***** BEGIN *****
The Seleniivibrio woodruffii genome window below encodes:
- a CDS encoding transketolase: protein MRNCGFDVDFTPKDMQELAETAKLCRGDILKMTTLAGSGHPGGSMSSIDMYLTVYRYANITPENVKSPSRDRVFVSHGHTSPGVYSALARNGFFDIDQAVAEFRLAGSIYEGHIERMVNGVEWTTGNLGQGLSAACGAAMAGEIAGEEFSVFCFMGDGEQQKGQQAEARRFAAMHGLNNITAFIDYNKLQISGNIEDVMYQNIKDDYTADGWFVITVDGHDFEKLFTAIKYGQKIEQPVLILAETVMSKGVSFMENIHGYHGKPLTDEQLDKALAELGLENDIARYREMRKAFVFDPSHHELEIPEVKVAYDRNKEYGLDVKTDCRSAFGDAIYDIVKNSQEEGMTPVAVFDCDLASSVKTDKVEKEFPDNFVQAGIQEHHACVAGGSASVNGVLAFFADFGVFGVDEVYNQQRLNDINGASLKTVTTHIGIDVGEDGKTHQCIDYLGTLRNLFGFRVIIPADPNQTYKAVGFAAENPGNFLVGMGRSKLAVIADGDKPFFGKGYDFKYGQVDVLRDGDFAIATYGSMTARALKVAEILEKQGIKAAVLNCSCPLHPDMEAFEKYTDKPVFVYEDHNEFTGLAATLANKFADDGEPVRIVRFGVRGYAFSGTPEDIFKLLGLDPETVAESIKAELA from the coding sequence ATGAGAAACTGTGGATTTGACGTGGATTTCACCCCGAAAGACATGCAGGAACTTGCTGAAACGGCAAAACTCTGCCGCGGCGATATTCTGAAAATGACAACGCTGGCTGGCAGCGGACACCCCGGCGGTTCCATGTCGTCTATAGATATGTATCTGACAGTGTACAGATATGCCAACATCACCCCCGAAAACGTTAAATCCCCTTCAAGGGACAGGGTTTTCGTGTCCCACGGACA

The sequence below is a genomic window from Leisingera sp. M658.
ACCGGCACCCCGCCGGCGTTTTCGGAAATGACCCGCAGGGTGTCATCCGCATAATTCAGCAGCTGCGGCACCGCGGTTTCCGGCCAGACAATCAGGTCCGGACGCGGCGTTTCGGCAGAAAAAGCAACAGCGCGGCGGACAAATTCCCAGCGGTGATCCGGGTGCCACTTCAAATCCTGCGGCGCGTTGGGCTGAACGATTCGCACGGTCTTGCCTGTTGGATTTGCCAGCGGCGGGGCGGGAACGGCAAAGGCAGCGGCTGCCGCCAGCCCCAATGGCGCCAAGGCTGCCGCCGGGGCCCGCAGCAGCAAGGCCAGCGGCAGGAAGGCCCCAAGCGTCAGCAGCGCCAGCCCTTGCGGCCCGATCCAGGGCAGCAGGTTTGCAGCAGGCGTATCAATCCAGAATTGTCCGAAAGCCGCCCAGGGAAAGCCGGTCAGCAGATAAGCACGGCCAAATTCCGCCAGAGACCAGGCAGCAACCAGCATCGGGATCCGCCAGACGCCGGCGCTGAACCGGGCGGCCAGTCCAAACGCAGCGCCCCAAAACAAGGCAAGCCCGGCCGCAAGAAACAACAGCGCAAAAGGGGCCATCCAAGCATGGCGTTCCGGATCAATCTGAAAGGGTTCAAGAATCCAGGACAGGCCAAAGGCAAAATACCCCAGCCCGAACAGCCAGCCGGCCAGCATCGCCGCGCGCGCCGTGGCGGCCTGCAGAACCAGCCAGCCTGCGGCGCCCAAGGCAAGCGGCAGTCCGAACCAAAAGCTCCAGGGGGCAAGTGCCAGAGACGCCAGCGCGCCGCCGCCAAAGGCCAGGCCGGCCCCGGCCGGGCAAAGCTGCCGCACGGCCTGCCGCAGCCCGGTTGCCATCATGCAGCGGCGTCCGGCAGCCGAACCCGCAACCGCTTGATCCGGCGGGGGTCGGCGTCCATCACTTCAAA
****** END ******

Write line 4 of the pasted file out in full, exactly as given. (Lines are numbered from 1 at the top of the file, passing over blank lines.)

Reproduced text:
ACCGGCACCCCGCCGGCGTTTTCGGAAATGACCCGCAGGGTGTCATCCGCATAATTCAGCAGCTGCGGCACCGCGGTTTCCGGCCAGACAATCAGGTCCGGACGCGGCGTTTCGGCAGAAAAAGCAACAGCGCGGCGGACAAATTCCCAGCGGTGATCCGGGTGCCACTTCAAATCCTGCGGCGCGTTGGGCTGAACGATTCGCACGGTCTTGCCTGTTGGATTTGCCAGCGGCGGGGCGGGAACGGCAAAGGCAGCGGCTGCCGCCAGCCCCAATGGCGCCAAGGCTGCCGCCGGGGCCCGCAGCAGCAAGGCCAGCGGCAGGAAGGCCCCAAGCGTCAGCAGCGCCAGCCCTTGCGGCCCGATCCAGGGCAGCAGGTTTGCAGCAGGCGTATCAATCCAGAATTGTCCGAAAGCCGCCCAGGGAAAGCCGGTCAGCAGATAAGCACGGCCAAATTCCGCCAGAGACCAGGCAGCAACCAGCATCGGGATCCGCCAGACGCCGGCGCTGAACCGGGCGGCCAGTCCAAACGCAGCGCCCCAAAACAAGGCAAGCCCGGCCGCAAGAAACAACAGCGCAAAAGGGGCCATCCAAGCATGGCGTTCCGGATCAATCTGAAAGGGTTCAAGAATCCAGGACAGGCCAAAGGCAAAATACCCCAGCCCGAACAGCCAGCCGGCCAGCATCGCCGCGCGCGCCGTGGCGGCCTGCAGAACCAGCCAGCCTGCGGCGCCCAAGGCAAGCGGCAGTCCGAACCAAAAGCTCCAGGGGGCAAGTGCCAGAGACGCCAGCGCGCCGCCGCCAAAGGCCAGGCCGGCCCCGGCCGGGCAAAGCTGCCGCACGGCCTGCCGCAGCCCGGTTGCCATCATGCAGCGGCGTCCGGCAGCCGAACCCGCAACCGCTTGATCCGGCGGGGGTCGGCGTCCATCACTTCAAA